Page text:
APRSAutomatic Position Reporting System – provides position reporting using GPS and TNC
ARES ®Amateur Radio Emergency Service ®, sponsored by ARRL
ARRLAmerican Radio Relay League
channel The pair of input and output frequencies used by a repeater
closedA repeater with access limited to a select group (see open repeater)
coverageThe geographic area within which the repeater provides communications
CTCSS Continuous Tone-controlled Squelch System – a series of subaudible tones that some repeaters use to restrict access
digipeatera packet radio (digital) repeater
DTMF Dual-tone Multifrequency – a series of tones generated from a keypad on a ham radio transceiver
duplexAn operating mode where the transmit and receive frequencies are different
FMFrequency Modulation – Encoding information in a carrier wave by varying the instantaneous frequency of the wave
GPSGlobal Positioning System – a satellite network that provides precise location information
hamAn informal name for an amateur radio operator or enthusiast
hamfestA meeting often combining trade show, exhibits, forums, fleamarkets, and other activities of interest to amateur radio enthusiasts
hand-held A small, lightweight portable transceiver small enough to be carried easily
HFHigh Frequency – Radio signals between 3 and 30 MHz (1.9 MHz is normally also included)
HzHertz – a measure of cycles per second
NCSnet control station
netnetwork of stations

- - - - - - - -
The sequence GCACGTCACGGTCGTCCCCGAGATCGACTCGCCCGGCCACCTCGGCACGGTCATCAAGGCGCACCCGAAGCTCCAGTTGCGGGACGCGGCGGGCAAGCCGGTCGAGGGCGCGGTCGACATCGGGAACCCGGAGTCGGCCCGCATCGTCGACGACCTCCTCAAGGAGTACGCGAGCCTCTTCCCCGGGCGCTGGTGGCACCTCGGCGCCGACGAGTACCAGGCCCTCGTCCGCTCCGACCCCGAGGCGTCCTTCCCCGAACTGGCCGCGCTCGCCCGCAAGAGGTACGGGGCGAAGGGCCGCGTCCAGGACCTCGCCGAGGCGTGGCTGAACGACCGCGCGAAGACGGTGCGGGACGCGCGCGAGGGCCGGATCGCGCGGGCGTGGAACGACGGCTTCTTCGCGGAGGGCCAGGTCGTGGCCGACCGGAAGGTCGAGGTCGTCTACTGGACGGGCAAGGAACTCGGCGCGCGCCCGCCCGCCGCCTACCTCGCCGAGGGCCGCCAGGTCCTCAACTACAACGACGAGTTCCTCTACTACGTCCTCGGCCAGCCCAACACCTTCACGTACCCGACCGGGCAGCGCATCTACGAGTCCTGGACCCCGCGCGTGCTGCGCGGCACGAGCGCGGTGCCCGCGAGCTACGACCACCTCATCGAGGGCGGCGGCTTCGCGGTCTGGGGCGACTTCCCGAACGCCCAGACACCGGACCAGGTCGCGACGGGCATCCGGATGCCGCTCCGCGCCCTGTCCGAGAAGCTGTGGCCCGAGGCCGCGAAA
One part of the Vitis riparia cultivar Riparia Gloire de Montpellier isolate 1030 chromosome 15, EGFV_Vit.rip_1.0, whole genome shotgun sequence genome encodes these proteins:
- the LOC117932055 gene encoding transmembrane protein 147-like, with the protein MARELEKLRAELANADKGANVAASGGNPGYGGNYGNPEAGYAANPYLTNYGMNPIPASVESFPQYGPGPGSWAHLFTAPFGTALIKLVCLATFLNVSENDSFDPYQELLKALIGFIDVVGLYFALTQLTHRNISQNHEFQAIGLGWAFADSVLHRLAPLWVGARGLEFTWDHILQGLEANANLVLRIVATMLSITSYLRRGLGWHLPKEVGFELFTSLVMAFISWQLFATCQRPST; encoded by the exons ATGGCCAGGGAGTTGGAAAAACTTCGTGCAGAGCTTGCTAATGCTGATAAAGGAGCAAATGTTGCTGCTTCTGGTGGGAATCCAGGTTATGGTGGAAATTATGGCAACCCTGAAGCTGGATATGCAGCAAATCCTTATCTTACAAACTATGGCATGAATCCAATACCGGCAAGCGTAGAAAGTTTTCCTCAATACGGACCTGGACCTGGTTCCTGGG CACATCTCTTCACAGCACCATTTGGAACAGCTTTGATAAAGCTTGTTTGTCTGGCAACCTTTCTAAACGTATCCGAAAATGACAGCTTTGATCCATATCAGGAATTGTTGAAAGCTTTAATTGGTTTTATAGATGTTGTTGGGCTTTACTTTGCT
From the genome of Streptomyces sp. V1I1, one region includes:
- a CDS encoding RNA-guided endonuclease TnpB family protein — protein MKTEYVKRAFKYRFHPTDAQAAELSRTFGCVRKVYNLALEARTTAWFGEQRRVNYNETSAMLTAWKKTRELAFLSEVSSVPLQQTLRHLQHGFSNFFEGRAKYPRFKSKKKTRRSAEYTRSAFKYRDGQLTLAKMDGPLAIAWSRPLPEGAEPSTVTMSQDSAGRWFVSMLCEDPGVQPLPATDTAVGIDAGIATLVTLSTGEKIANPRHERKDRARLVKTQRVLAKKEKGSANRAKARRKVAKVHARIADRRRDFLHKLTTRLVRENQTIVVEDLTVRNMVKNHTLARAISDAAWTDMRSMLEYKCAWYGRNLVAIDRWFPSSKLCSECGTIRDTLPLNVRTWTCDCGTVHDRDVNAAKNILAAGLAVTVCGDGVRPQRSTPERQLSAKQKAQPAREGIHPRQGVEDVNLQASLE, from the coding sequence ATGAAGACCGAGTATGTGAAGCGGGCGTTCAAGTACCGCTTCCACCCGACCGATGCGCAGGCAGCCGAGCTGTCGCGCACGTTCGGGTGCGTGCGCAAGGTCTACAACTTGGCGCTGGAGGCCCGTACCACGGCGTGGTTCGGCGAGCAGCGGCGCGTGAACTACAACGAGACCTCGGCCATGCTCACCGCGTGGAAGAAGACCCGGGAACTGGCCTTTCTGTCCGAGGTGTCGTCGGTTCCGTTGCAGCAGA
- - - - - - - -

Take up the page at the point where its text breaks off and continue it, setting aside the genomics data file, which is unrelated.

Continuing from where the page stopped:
NWSNational Weather Service
offsetThe difference between transmit and receive frequencies (see split)
openA repeater with access that is not limited (see closed repeater)
PLPrivate Line – a tone used for filtering radio transmissions
simplexAn operating mode where the transmit and receive frequency is the same
SkywarnA network of NWS-trained volunteer storm spotters
split The difference (in kHz) between a repeater’s transmitter and receiver frequencies; also called separation
TNCTerminal Node Controller – a modem for data communication
VHFVery High Frequency – Radio signals between 30 and 300 MHz
UHFUltra High Frequency – Radio signals between 300 and 3,000 MHz
VARCVicksburg Amateur Radio Club
VEVolunteer Examiner – Licensed, accredited amateur radio volunteers who prepare and administer amateur service operator license examinations

For a comprehensive glossary of amateur radio terms see the ARRL Ham Radio Glossary.